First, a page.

Commissioning character portraits is something I've known about for years (anyone else remember those ads in the back of Dragon magazine?), so I decided to go ahead and take the plunge and see how it turned out. Contacting Arthur, I was quoted a very reasonable price and off we went. I sent him a bunch of photos for reference and short descriptions of each character, and tonight (after anxiously awaiting all four portraits being sent my way) I was able to present the finished pieces to my unsuspecting players. To say they were surprised and delighted would be an understatement.

The pieces are presented below, but I just want to reiterate that Arthur does great work at a great rate - if you're looking to commission someone for portrait work, definitely give him a look! If anything, the only point against him is that, like any good artist, he's quite busy and so you might have to wait a couple weeks or more for the finished product...but it's definitely worth the wait!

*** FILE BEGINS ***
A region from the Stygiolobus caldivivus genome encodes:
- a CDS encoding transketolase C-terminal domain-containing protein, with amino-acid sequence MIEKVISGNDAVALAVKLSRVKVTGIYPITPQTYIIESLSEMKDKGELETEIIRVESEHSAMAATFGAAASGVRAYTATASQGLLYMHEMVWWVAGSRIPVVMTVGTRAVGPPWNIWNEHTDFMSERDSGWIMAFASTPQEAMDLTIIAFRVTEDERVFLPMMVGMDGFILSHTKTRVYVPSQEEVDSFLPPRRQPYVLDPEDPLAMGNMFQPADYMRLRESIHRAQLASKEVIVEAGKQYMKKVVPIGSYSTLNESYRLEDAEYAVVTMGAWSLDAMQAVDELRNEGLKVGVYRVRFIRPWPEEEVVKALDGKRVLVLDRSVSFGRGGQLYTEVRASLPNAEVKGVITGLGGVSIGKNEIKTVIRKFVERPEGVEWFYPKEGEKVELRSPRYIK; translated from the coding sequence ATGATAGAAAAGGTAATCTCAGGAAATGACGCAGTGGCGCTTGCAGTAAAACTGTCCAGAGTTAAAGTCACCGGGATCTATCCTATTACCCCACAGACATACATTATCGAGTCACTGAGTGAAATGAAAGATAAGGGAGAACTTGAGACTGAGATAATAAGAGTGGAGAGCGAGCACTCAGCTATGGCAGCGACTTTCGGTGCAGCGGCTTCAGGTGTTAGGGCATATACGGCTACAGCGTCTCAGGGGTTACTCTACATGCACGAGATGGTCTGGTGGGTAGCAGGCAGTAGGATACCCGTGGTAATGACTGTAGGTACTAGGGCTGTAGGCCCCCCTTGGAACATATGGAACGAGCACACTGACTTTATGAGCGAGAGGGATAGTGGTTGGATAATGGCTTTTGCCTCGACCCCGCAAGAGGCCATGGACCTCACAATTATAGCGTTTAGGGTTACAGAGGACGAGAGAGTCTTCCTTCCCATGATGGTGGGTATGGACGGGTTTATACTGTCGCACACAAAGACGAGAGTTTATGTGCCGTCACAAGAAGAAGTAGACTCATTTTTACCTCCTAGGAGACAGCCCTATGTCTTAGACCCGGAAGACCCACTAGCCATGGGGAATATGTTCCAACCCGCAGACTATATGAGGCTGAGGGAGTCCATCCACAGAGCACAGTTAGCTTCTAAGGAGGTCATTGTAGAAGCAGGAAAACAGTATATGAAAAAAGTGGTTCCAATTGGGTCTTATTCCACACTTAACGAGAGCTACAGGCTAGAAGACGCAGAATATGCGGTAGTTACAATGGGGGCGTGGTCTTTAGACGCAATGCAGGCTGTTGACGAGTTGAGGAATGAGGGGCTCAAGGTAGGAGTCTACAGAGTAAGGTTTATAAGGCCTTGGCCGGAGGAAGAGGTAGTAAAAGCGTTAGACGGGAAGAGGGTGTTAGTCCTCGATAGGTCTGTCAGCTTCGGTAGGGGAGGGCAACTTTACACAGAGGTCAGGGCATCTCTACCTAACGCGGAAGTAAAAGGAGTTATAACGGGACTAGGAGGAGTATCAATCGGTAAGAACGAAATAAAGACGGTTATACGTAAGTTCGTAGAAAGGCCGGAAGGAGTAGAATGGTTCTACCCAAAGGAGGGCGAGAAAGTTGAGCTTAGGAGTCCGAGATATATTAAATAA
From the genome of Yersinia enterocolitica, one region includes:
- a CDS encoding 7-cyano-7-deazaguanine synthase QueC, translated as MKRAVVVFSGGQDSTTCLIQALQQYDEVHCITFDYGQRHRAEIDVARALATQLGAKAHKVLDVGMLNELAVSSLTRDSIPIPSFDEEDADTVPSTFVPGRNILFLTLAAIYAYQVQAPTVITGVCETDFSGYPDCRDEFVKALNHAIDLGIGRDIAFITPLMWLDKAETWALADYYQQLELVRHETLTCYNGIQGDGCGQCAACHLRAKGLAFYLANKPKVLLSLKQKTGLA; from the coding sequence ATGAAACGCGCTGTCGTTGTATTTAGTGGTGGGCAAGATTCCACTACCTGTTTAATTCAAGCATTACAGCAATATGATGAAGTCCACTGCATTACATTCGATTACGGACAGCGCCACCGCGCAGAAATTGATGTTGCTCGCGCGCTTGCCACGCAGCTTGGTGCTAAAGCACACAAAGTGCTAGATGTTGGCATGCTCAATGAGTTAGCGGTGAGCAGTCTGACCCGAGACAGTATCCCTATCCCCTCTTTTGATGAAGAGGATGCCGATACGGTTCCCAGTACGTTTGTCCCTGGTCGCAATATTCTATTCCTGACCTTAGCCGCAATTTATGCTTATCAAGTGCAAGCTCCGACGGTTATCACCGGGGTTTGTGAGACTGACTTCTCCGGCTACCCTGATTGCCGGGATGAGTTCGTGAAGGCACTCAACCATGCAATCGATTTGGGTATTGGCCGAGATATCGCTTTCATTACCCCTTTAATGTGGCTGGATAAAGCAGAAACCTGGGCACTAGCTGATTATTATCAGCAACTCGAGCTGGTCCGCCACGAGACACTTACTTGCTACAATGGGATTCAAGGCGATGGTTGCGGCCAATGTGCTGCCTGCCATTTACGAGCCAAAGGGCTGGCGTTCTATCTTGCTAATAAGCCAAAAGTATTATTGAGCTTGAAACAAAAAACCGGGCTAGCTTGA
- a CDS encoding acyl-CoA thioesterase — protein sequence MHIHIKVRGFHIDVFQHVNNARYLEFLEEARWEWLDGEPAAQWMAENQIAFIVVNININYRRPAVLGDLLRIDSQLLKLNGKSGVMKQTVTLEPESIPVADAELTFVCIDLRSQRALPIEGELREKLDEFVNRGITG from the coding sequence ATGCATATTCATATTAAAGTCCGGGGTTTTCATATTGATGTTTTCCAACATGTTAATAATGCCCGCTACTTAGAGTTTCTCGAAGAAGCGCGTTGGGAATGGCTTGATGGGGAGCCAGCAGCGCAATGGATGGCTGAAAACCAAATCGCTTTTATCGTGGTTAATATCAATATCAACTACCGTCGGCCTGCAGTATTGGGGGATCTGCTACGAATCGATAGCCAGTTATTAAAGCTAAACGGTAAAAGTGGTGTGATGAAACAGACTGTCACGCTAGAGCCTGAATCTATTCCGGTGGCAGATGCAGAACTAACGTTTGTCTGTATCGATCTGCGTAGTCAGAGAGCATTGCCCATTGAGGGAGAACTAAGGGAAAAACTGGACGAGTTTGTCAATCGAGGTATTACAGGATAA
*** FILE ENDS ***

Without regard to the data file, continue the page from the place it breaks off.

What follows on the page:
Cuad Hoyter Pertullus, Miner and Inventor

Kangee Taken-Alive, Lakota Gunslinger

Tobias Alvin "Doc" Funk, Veterinarian

"Jersey" Lilly, Songbird and Shitkicker

Tuesday, June 11, 2013

Improvising Through a Railroad

This was a surprise to me. It just goes to show that having a plotted adventure doesn't have to mean taking away player agency, as long as the GM can improvise good, in-character incentives to stay on track.
Ding.

The above quote is taken from this post. I'm honestly surprised this point doesn't come up more often. Sandbox is not the only answer to the player agency dillemma; I think the poor reputation so-called "railroad" adventures suffer from is due mostly to, simply, poor GMing.

I'm currently running a Savage Worlds plot point campaign ("The Flood" for Deadlands: Reloaded) and have had three incidents in nine sessions where the players partially or completely derailed the plot. (Granted, this seems to be particularly endemic to Savage Worlds, which gives the PCs a fair amount of narrative control.) So what happens then? Improvisation. Creative problem-solving. The stuff that makes running games fun. Those "Crap! Now what?" moments are both totally scary and totally invigorating. And after the session, thinking about what can be done to bring the plot thread back into an intersection with the PCs, not by pallete-shifting, but by playing to their motivations and goals. Of course it also helps to write in extra sources of plot hooks or other information if the material you're working off of bottlenecks anywhere (something The Flood does a little too often, I'm afraid).